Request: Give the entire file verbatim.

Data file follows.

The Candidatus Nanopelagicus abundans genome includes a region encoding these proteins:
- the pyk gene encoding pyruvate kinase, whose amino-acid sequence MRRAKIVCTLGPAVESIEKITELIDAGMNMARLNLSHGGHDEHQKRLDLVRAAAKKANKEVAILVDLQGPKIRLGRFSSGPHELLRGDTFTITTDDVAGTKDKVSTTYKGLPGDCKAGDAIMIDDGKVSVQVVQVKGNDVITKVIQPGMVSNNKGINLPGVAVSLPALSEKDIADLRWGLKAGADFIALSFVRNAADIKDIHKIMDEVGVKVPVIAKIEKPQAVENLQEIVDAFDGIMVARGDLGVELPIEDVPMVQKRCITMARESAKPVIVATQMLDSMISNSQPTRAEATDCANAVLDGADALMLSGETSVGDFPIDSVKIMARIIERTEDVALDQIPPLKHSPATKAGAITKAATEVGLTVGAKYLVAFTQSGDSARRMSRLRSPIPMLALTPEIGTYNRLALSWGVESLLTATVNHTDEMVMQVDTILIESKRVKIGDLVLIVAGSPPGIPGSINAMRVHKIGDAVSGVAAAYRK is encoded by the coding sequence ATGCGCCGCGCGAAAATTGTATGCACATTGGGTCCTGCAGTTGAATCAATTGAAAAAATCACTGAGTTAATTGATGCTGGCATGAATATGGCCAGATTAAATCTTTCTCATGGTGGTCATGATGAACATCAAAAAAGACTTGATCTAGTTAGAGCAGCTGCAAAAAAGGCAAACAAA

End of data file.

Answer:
The Candidatus Nanopelagicus abundans genome includes a region encoding these proteins:
- the pyk gene encoding pyruvate kinase, whose amino-acid sequence MRRAKIVCTLGPAVESIEKITELIDAGMNMARLNLSHGGHDEHQKRLDLVRAAAKKANKEVAILVDLQGPKIRLGRFSSGPHELLRGDTFTITTDDVAGTKDKVSTTYKGLPGDCKAGDAIMIDDGKVSVQVVQVKGNDVITKVIQPGMVSNNKGINLPGVAVSLPALSEKDIADLRWGLKAGADFIALSFVRNAADIKDIHKIMDEVGVKVPVIAKIEKPQAVENLQEIVDAFDGIMVARGDLGVELPIEDVPMVQKRCITMARESAKPVIVATQMLDSMISNSQPTRAEATDCANAVLDGADALMLSGETSVGDFPIDSVKIMARIIERTEDVALDQIPPLKHSPATKAGAITKAATEVGLTVGAKYLVAFTQSGDSARRMSRLRSPIPMLALTPEIGTYNRLALSWGVESLLTATVNHTDEMVMQVDTILIESKRVKIGDLVLIVAGSPPGIPGSINAMRVHKIGDAVSGVAAAYRK is encoded by the coding sequence ATGCGCCGCGCGAAAATTGTATGCACATTGGGTCCTGCAGTTGAATCAATTGAAAAAATCACTGAGTTAATTGATGCTGGCATGAATATGGCCAGATTAAATCTTTCTCATGGTGGTCATGATGAACATCAAAAAAGACTTGATCTAGTTAGAGCAGCTGCAAAAAAGGCAAACAAA